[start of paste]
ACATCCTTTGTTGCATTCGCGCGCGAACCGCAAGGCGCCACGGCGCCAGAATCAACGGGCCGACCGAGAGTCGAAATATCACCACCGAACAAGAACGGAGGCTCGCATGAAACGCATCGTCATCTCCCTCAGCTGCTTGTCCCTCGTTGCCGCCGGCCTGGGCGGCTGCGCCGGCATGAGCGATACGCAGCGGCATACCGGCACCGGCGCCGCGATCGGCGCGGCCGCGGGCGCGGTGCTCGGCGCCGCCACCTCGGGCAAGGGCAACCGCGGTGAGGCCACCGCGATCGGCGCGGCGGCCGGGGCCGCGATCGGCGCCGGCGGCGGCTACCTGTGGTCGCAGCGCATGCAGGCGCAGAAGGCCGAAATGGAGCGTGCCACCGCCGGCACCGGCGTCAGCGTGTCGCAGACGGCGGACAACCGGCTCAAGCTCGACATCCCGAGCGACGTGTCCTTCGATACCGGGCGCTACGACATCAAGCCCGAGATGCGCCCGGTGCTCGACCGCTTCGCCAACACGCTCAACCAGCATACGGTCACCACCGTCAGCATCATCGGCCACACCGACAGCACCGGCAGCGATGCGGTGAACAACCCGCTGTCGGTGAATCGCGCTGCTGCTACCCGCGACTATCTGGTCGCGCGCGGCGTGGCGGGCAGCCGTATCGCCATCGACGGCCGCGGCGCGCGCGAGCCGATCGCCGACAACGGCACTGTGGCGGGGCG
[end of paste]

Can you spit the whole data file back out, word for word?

ACATCCTTTGTTGCATTCGCGCGCGAACCGCAAGGCGCCACGGCGCCAGAATCAACGGGCCGACCGAGAGTCGAAATATCACCACCGAACAAGAACGGAGGCTCGCATGAAACGCATCGTCATCTCCCTCAGCTGCTTGTCCCTCGTTGCCGCCGGCCTGGGCGGCTGCGCCGGCATGAGCGATACGCAGCGGCATACCGGCACCGGCGCCGCGATCGGCGCGGCCGCGGGCGCGGTGCTCGGCGCCGCCACCTCGGGCAAGGGCAACCGCGGTGAGGCCACCGCGATCGGCGCGGCGGCCGGGGCCGCGATCGGCGCCGGCGGCGGCTACCTGTGGTCGCAGCGCATGCAGGCGCAGAAGGCCGAAATGGAGCGTGCCACCGCCGGCACCGGCGTCAGCGTGTCGCAGACGGCGGACAACCGGCTCAAGCTCGACATCCCGAGCGACGTGTCCTTCGATACCGGGCGCTACGACATCAAGCCCGAGATGCGCCCGGTGCTCGACCGCTTCGCCAACACGCTCAACCAGCATACGGTCACCACCGTCAGCATCATCGGCCACACCGACAGCACCGGCAGCGATGCGGTGAACAACCCGCTGTCGGTGAATCGCGCTGCTGCTACCCGCGACTATCTGGTCGCGCGCGGCGTGGCGGGCAGCCGTATCGCCATCGACGGCCGCGGCGCGCGCGAGCCGATCGCCGACAACGGCACTGTGGCGGGGCG